Tuesday, August 5, 2008

Tempest: A Recontextualization of The Tempest

Tempest.  Dir. Paul Mazursky.  Perf. John Cassavetes, Gena Rowlands, Susan Sarandon, Raul Julia, and  Molly Ringwald.  1982.   DVD.  Sony Pictures, 2007.

Tempest (N.B.:  Not The Tempest—just Tempest) is better known than the selection from Extras, but it's still somewhat obscure, partly because it has only recently been released on DVD.

Kenneth S. Rothwell would classify this film as a recontextualization (rather than an adaptation) of a Shakespeare play.  It has a plot roughly like that of the play, but it does some remarkable things with it.

I'm fond of the figure of Caliban in this film (he goes by the name of Kalibanos).  He's one of the great successes in the play—he's funny and winning and sympathetic.  

He's all that in part because of the Prospero analogue (Phillip).  We get a lot of his backstory.  He's an architect who was very controlling and had something of a midlife crisis / breakdown.  He took his daughter to a nearly-uninhabited Greek island with a platonic girlfriend (the Ariel analogue) to recover.

Briefly, I'd like to present one wonderful exchange is between Kalibanos and Philip (the Prospero analogue).  Philip, jealous of the unwanted attention Kalibanos is paying Miranda, throws Kalibanos in the water.  Kalibanos shouts up out of the water:
Kalibanos:  I was boss before you show up.  Me—boss!
Philip:  You were ignorant, you superstitious bastard.  I taught you how to read.  I taught you how to count, fix the pump, read the stars . . . .
Kalibanos counters this with this line:
I show you the olive, and the fig, and the sweet water.
After some additional arguing, Philip knocks Kalibanos senseless with the oar. Then, somewhat reluctantly, he rescues him.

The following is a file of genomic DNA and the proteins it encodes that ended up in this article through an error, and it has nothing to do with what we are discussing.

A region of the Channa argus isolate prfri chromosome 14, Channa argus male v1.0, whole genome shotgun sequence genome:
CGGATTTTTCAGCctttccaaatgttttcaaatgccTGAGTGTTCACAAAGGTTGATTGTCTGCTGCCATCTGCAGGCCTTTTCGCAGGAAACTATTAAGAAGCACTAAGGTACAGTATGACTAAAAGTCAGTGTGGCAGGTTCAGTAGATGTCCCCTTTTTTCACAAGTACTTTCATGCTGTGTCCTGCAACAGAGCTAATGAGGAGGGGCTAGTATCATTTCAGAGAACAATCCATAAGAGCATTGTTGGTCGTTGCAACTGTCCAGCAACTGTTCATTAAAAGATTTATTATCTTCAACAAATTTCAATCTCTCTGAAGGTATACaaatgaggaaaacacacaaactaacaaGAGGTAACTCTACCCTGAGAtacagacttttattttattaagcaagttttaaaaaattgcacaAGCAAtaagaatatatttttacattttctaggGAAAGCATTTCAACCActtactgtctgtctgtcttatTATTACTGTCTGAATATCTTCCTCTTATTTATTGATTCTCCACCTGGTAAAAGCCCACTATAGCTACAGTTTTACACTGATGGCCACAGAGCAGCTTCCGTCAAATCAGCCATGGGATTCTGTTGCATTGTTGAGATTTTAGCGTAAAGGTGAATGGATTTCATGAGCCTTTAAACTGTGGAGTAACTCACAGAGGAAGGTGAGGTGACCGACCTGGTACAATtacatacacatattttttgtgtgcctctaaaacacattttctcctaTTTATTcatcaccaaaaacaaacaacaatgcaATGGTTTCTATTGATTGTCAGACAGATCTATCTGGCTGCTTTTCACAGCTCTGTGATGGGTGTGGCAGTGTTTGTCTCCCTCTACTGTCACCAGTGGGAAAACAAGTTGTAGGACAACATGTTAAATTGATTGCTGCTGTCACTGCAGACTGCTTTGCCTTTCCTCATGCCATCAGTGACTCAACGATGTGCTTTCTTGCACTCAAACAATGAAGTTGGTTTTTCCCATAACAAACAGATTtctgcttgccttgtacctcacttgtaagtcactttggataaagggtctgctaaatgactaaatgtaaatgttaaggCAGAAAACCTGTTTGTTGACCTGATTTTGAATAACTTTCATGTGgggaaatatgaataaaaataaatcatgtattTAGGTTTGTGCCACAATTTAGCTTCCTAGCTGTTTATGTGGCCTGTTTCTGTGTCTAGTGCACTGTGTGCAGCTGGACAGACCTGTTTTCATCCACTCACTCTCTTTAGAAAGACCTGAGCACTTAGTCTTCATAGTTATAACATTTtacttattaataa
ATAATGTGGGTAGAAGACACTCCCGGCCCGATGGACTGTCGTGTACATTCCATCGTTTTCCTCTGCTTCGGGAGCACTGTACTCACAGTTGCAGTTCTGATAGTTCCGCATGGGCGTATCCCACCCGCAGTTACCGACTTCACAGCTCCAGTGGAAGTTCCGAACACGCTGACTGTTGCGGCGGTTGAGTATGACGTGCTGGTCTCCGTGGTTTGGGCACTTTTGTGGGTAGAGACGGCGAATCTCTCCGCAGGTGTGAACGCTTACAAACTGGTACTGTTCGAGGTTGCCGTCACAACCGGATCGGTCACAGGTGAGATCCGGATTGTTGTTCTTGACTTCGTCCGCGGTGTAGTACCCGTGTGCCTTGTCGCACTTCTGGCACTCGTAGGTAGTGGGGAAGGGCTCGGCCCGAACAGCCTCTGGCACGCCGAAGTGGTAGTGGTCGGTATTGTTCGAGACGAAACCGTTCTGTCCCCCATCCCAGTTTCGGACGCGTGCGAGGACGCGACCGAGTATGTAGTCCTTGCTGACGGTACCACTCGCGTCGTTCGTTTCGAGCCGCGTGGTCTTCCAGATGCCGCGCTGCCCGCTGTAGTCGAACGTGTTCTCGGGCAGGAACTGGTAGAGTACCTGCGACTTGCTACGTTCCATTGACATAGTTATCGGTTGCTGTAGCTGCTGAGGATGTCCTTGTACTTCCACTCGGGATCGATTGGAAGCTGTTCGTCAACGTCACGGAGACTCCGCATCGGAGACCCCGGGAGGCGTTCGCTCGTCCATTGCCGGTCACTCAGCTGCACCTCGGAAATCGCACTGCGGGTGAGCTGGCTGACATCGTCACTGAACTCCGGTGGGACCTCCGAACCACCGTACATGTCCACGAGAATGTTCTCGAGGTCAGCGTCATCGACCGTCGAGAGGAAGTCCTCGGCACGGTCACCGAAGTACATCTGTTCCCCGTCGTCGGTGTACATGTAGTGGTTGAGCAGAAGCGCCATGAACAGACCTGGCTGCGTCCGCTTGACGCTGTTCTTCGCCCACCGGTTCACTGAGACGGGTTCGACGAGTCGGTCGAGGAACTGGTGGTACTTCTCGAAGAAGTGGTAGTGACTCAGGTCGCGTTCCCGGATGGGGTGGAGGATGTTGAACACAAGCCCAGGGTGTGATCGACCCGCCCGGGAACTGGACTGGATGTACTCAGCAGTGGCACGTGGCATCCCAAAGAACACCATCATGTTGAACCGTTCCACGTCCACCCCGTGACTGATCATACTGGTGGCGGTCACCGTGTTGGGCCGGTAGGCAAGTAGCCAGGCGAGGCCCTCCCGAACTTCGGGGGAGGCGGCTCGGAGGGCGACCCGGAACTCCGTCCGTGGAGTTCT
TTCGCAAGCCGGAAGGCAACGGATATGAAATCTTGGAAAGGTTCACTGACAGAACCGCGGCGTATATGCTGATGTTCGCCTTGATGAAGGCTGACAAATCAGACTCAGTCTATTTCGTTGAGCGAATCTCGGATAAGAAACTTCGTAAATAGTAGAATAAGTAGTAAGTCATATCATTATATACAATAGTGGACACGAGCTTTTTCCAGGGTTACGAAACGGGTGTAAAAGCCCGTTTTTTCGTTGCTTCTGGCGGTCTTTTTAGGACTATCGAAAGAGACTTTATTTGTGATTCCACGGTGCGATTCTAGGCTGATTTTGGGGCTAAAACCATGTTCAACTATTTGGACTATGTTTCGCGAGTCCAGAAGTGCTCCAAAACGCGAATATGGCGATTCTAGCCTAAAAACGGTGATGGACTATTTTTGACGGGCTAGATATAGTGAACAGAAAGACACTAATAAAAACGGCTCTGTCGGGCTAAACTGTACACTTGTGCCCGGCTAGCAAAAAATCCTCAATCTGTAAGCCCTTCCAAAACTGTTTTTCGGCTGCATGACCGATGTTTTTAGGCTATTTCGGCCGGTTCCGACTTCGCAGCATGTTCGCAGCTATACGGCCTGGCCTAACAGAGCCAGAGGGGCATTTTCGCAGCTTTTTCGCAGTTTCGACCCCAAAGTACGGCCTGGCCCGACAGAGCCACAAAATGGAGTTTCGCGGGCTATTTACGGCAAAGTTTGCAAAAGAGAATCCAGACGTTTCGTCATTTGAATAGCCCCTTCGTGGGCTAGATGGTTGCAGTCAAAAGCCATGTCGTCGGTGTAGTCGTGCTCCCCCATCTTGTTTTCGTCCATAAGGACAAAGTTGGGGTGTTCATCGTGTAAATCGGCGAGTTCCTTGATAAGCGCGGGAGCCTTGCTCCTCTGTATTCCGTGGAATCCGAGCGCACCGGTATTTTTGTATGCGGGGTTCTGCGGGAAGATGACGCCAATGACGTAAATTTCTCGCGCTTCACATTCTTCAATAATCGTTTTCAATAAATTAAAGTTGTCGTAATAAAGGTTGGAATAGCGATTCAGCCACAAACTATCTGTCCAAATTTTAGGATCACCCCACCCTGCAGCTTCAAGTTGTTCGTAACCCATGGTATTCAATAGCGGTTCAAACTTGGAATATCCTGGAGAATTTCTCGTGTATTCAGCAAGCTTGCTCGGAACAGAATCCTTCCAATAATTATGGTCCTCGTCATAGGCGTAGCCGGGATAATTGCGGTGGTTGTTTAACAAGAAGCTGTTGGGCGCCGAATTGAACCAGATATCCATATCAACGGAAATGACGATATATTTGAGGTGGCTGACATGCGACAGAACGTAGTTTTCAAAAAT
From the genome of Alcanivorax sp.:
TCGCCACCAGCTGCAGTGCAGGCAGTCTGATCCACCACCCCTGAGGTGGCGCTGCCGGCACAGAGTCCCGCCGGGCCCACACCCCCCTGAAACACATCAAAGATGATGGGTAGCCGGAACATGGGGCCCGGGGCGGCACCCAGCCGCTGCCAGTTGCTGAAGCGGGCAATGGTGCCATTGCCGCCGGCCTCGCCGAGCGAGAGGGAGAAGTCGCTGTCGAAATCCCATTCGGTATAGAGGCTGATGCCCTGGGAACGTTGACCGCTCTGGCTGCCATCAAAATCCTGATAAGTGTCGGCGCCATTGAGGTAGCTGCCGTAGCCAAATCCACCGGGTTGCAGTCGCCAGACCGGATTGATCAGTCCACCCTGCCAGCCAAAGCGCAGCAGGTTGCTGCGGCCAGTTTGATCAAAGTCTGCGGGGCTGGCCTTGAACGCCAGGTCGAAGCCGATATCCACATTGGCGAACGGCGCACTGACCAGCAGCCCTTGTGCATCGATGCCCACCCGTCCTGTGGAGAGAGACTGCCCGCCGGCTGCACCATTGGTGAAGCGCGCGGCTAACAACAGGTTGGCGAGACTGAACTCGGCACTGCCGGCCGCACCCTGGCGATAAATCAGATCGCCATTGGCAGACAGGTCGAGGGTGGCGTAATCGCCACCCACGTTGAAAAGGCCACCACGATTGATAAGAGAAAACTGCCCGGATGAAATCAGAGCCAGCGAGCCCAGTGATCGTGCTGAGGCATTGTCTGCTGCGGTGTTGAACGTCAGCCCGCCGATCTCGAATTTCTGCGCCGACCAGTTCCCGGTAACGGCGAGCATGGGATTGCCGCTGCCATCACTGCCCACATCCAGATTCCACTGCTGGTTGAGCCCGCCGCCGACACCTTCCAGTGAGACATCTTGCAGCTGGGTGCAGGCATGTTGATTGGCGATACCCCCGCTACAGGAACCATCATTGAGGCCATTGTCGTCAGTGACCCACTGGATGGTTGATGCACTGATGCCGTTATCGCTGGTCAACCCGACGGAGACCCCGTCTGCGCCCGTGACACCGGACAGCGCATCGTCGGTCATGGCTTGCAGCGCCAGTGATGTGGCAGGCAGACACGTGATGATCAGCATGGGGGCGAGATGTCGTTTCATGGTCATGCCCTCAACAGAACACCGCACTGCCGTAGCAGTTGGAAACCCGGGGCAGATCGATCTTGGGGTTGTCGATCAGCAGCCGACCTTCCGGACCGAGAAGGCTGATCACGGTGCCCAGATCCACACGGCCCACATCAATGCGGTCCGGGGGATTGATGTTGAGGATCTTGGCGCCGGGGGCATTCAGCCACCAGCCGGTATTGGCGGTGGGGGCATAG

It's hard to tell exactly what Kalibanos says at that point. The subtitles have him say "You are a god, boss," but it sounds more like he's saying "You are God, boss."

In either case, Philip's reply is clear enough:
Philip: I'm no god. I'm a monkey, just like you.
Later, during the tempest itself, Kalibanos shouts to Philip:  "You are God, boss!"  And later still, when Philip seems unable to control the storm he seems to have summoned, Kalibanos has one more speech on the subject:
Kalibanos:  You not God.  Only God, God!
It's a delightful version of the tensions in the exchange betwwen Caliban and Prospero in I.ii, culminating in Caliban's speech:
You taught me language, and my profit on't 
Is . . . I know how to curse.  The red-plague rid you
For learning me your language!  (I.ii.363-65)
The most delightful scene is one in which Kalibanos dances with his goats.  It might be styled with this epigraph:
You taught me language, and my profit on't
Is . . . I know all the lyrics to "New York, New York!" 
Here's that delightful scene:

The film is one I'm glad to have seen in the theatres—on the big screen—even though I didn't like it at the time.  I'm now able to appreciate things about it that were completely mysterious to me at the time.  Yes, like the dancing goats.

Links: The film at IMDB.

Click below to purchase the film from amazon.com
(and to support Bardfilm as you do so).


No comments:

Bardfilm is normally written as one word, though it can also be found under a search for "Bard Film Blog." Bardfilm is a Shakespeare blog (admittedly, one of many Shakespeare blogs), and it is dedicated to commentary on films (Shakespeare movies, The Shakespeare Movie, Shakespeare on television, Shakespeare at the cinema), plays, and other matter related to Shakespeare (allusions to Shakespeare in pop culture, quotes from Shakespeare in popular culture, quotations that come from Shakespeare, et cetera).

Unless otherwise indicated, quotations from Shakespeare's works are from the following edition:
Shakespeare, William. The Riverside Shakespeare. 2nd ed. Gen. ed. G. Blakemore Evans. Boston: Houghton Mifflin, 1997.
All material original to this blog is copyrighted: Copyright 2008-2039 (and into perpetuity thereafter) by Keith Jones.

The very instant that I saw you did / My heart fly to your service; there resides, / To make me slave to it; and, for your sake, / Am I this patient [b]log-man.

—The Tempest